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Creating your logo

Whether you are hiring a design agency, a freelance designer or end up doing it all by yourself, creating your logo is one of the most important steps of starting your own business. It is meant to represent your company, service, product and vision as well as bringing a positive impression on your future customers.

Before brainstorming, be sure you have the right guidelines in mind to help you focus on what your company message and image should be. Talk a look at our guidelines below.

 

 

Icon, wordmark or combination mark

Depending on the nature of your business, you should consider the format of your logo with extreme care. If you are a retailer or a manufacturer, you want your brand to be clearly identifiable on your products, regardless of the medium or material (plastic, fabric, etc…). In this case, you’ll want to be recognised by your icon, a simple image that will be printed/carved, recognisable at first glance and most importantly emblematic.

The best way to illustrate this using Spiralli’s logo is to separate the icon from the type font, like the following:

spiralli-icon

 

If for instance you run a fashion or clothing business, you clearly wish to be recognised with your company or brand name in a stylised way. You will then be able to capture your customers’ interest with a custom-shaped font conveying a specific impression.

Here is a quick example of such a logo:

fashion-logo

 

But why be limited to just an image or type font, when you can ally both of them? If your business name is concise enough, you can indeed complement it with an icon to reflect your service or product and give it more meaning.

Take a look at our full logo below:

logo

 

The “S” is complementing the spiral icon, and the colours of both the image and subtitle are matching and use the same style.

 

The typeface, or the eternal “Serif v Sans-serif” issue

Typography is more important than most people think, and shouldn’t be taken lightly. If you choose not to depend on an icon, the typeface should evoke your brand in the best way possible.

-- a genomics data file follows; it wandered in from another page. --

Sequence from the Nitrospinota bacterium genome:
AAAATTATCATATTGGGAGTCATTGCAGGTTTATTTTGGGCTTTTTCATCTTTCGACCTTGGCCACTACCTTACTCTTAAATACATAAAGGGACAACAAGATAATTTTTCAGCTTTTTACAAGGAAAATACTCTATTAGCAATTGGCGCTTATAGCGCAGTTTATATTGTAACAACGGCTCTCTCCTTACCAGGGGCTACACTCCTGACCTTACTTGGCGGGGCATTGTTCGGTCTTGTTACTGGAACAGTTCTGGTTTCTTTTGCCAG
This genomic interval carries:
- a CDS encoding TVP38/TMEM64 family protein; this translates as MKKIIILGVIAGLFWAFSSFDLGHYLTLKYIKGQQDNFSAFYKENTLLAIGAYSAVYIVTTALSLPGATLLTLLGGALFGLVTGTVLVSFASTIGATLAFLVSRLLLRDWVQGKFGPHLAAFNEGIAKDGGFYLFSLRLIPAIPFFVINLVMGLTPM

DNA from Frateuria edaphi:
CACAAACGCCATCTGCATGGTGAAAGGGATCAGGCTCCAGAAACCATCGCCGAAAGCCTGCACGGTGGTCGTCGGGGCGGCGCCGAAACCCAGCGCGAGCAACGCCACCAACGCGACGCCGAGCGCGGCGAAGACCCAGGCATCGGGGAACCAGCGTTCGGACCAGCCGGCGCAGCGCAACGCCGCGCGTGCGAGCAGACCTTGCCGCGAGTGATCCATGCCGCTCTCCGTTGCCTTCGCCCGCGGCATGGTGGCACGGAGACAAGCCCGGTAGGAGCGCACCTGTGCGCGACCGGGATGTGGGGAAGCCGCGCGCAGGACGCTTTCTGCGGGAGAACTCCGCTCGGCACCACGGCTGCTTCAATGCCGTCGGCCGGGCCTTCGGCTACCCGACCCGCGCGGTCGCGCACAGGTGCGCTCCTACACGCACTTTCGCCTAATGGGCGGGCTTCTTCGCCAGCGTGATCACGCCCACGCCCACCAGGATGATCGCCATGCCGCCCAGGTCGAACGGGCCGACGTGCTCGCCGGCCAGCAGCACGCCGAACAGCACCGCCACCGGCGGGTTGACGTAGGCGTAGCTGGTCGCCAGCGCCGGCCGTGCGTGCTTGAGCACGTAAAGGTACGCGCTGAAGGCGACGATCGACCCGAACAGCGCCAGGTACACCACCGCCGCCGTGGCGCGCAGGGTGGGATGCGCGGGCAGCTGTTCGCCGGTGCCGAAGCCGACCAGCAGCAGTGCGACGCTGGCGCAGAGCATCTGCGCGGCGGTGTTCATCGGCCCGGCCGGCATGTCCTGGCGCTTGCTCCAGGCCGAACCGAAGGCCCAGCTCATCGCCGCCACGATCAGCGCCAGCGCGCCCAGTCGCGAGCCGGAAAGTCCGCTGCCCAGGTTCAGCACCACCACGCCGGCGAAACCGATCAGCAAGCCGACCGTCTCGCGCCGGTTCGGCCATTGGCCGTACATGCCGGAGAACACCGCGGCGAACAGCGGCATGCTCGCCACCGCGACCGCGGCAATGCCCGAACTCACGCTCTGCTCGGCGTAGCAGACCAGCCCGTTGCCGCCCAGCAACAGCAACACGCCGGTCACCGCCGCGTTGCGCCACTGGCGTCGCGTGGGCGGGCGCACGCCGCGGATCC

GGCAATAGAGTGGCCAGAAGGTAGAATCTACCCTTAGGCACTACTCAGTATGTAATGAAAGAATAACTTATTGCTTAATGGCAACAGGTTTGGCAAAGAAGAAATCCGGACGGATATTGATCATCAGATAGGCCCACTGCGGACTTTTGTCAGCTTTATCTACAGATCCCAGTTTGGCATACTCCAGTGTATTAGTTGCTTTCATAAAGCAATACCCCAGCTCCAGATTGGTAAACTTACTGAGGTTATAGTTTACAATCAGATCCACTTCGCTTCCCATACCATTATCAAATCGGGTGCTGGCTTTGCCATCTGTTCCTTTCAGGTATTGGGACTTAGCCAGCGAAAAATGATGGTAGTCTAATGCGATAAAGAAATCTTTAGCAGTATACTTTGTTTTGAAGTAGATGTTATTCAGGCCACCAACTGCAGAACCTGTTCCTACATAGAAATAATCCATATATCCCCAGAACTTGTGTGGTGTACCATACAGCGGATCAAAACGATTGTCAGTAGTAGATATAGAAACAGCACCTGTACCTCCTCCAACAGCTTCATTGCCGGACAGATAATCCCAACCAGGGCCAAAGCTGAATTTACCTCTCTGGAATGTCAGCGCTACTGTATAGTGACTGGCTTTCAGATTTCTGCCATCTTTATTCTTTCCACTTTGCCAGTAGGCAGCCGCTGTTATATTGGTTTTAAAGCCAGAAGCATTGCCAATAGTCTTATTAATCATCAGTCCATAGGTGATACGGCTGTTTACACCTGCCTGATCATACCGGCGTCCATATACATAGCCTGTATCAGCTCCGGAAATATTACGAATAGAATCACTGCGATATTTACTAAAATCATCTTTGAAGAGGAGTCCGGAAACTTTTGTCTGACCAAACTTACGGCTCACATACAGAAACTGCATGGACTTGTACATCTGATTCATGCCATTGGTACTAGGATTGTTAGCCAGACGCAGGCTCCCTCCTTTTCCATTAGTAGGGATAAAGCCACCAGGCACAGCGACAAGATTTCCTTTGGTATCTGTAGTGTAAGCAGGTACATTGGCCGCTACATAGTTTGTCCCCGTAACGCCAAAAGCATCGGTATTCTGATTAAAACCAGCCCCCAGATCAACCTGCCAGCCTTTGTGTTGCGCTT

Thin and serif fonts would inspire elegance and refinement, a handwritten typeface would add character:

elegant-logo

 

Whereas thick and sans-serif ones would suggest strength and modernity, and allow you to play with the shapes and curves while remaining fairly simple and make your brand stand out:

modern-logo

Choosing the right colours

Now it’s time to pick one or several colours to give life to your logo. Be careful, every colour has a special meaning and psychological effect. To help you differentiate the main ones, here is a guide describing each colour’s meaning:

black-colour

Black

Formality, authority, elegance, power, depth

 

 

white-colour

White

Light, simplicity, cleanliness, positivity, purity

 

 

yellow-colour

Yellow

Happiness, leisure, cheerfulness, energy, nourishment

 

 

orange-colour

Orange

Creativity, endurance, tropics, stimulation, enthusiasm, comforting

 

 

red-colour

Red

Desire, strength, love, danger, passion

 

 

purple-colour

Purple

Mystery, wealth, luxury, nobility, wisdom, creativity

 

 

blue-colour

Blue

Intelligence, precision, trust, professional, tranquility, confidence

 

 

green-colour

Green

Stability, harmony, nature, growth, safety

 

 

Creating your logo is one of the trickiest parts of starting your new business due to the importance of first impressions in your target markets. Your logo is the embodiment of not only your company but you, the owner, as a person also. Because of this, the whole process can be time-consuming. It is however, absolutely crucial as part of your growing brand to put your best foot forward at the very beginning.

Ask yourself the right questions like “What solution am I providing?”, “To whom?”, and “How do I want them to feel when they see my brand?”. Taking a look at your competitors’ brands can also help, pointing you in the right direction, allowing you to be different or innovative in that market while helping you to avoid the same mistakes they made.

Post by Kevin Ufarte